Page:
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South Korea Eases Restrictions on Zilpaterol in Beef

By Amanda Brodhagen, Farms.com

South Korea officials said Tuesday that it will soon tolerate certain levels of the livestock feed zilpaterol in beef.

In October, South Korea announced that it planned to adjust its zero tolerance policy on zilpaterol-type products and agreed to phase out tariffs on U.S. beef products over the next 15 years.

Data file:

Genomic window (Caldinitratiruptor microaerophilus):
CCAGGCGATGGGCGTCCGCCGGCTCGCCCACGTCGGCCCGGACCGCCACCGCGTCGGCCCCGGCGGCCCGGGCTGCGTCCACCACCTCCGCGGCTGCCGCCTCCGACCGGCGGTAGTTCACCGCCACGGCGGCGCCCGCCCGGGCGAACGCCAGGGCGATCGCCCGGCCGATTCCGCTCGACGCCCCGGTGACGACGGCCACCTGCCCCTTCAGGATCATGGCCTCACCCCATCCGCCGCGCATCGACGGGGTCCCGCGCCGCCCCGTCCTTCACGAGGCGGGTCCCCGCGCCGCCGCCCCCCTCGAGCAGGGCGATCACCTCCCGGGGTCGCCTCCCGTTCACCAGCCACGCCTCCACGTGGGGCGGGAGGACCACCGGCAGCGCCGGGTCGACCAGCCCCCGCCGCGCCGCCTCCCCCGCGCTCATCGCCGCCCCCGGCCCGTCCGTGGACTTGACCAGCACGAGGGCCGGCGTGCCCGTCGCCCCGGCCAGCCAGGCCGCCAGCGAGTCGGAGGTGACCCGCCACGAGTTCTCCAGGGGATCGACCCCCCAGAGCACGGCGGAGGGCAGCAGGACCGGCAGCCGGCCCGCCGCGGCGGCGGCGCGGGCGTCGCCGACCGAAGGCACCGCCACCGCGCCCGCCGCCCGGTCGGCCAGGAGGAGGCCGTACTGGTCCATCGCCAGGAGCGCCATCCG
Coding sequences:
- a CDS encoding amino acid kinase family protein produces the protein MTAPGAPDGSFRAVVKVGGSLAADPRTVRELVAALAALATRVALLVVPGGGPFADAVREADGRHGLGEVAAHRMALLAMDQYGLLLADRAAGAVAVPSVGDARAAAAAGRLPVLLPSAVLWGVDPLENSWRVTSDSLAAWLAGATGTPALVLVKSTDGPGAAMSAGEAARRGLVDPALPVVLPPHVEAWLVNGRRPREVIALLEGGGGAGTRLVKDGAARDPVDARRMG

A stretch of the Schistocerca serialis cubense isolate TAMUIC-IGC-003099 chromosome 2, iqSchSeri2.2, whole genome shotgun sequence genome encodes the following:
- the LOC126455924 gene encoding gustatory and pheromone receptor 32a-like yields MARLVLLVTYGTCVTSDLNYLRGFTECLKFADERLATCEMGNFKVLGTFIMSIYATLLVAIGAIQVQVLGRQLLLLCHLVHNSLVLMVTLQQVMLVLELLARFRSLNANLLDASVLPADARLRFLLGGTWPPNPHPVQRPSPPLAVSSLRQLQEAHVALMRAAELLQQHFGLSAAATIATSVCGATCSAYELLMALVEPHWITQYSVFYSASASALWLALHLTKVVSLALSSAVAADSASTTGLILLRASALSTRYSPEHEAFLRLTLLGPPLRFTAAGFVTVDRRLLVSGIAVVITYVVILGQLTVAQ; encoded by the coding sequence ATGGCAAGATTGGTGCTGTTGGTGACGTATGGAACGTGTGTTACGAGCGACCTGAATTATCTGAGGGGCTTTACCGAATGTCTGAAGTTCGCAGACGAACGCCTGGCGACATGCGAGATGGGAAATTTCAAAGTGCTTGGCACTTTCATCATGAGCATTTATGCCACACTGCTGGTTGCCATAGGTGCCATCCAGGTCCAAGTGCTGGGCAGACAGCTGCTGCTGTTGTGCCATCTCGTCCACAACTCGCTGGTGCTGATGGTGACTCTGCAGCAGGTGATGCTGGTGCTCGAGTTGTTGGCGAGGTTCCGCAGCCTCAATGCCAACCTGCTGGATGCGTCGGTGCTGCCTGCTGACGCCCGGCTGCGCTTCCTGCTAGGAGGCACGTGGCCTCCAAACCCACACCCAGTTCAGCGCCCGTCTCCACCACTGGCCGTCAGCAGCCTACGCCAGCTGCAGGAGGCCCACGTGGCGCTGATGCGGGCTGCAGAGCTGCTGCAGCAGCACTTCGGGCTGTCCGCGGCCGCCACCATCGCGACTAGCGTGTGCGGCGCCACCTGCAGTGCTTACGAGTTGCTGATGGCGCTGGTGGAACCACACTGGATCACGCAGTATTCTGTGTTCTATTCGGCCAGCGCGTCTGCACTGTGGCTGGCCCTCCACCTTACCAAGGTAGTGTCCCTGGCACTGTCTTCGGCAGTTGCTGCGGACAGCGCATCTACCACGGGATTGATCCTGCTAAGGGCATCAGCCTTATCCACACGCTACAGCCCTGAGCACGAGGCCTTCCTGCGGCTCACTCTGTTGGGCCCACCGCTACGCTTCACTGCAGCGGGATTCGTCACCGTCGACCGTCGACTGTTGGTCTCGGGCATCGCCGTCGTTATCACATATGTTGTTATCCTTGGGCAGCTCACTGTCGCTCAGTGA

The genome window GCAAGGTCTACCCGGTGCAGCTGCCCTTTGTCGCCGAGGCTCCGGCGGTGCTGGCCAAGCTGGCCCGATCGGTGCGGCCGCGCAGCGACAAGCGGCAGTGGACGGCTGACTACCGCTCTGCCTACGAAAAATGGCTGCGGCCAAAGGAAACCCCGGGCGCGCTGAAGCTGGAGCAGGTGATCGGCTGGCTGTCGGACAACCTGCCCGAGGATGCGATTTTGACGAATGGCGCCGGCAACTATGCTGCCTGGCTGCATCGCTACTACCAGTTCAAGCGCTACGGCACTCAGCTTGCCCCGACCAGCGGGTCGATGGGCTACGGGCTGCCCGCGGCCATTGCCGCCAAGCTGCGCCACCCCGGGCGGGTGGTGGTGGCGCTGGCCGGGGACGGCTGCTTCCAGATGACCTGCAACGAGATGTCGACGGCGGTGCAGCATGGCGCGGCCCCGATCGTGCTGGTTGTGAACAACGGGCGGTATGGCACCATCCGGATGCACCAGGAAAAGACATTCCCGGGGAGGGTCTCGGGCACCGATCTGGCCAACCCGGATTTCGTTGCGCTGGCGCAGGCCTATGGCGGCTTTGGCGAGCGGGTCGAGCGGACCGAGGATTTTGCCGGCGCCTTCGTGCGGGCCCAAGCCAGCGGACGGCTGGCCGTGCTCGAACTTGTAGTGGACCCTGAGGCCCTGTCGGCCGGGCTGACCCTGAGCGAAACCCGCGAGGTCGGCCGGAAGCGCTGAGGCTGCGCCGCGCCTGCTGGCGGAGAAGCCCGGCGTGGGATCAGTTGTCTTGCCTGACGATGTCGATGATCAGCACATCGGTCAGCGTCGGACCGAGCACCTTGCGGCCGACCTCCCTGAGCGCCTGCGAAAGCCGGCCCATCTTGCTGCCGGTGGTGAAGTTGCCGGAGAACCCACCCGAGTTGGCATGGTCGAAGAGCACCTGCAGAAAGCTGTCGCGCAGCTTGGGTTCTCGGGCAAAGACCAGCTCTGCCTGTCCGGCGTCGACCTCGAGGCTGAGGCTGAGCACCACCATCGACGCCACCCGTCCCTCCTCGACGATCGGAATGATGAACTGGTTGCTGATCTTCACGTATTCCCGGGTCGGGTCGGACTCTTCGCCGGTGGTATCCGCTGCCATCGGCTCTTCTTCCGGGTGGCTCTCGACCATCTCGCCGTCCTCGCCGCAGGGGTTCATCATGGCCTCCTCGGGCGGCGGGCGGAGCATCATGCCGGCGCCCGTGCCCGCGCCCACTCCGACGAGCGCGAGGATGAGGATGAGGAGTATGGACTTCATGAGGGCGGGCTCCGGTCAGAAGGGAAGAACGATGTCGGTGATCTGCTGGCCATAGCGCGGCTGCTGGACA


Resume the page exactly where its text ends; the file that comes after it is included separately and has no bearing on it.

The feed additive is produced by Intervet, a subsidiary of Merck & Co. Zilpaterol is added to feed cattle in the last three to six months before slaughter. Concerns were raised about the drug’s side effects on cattle, after a video surfaced in the United States, which showed cattle that had been fed the drug having trouble walking.

Beginning June, South Korea plans to allow 1 part per billion of traces of zilpaterol in beef muscle and 5 ppb in beef liver.  Several countries in Asia and Europe have banned zilpaterol in imported beef products.

South Korea is the third largest importer of U.S. beef.
 


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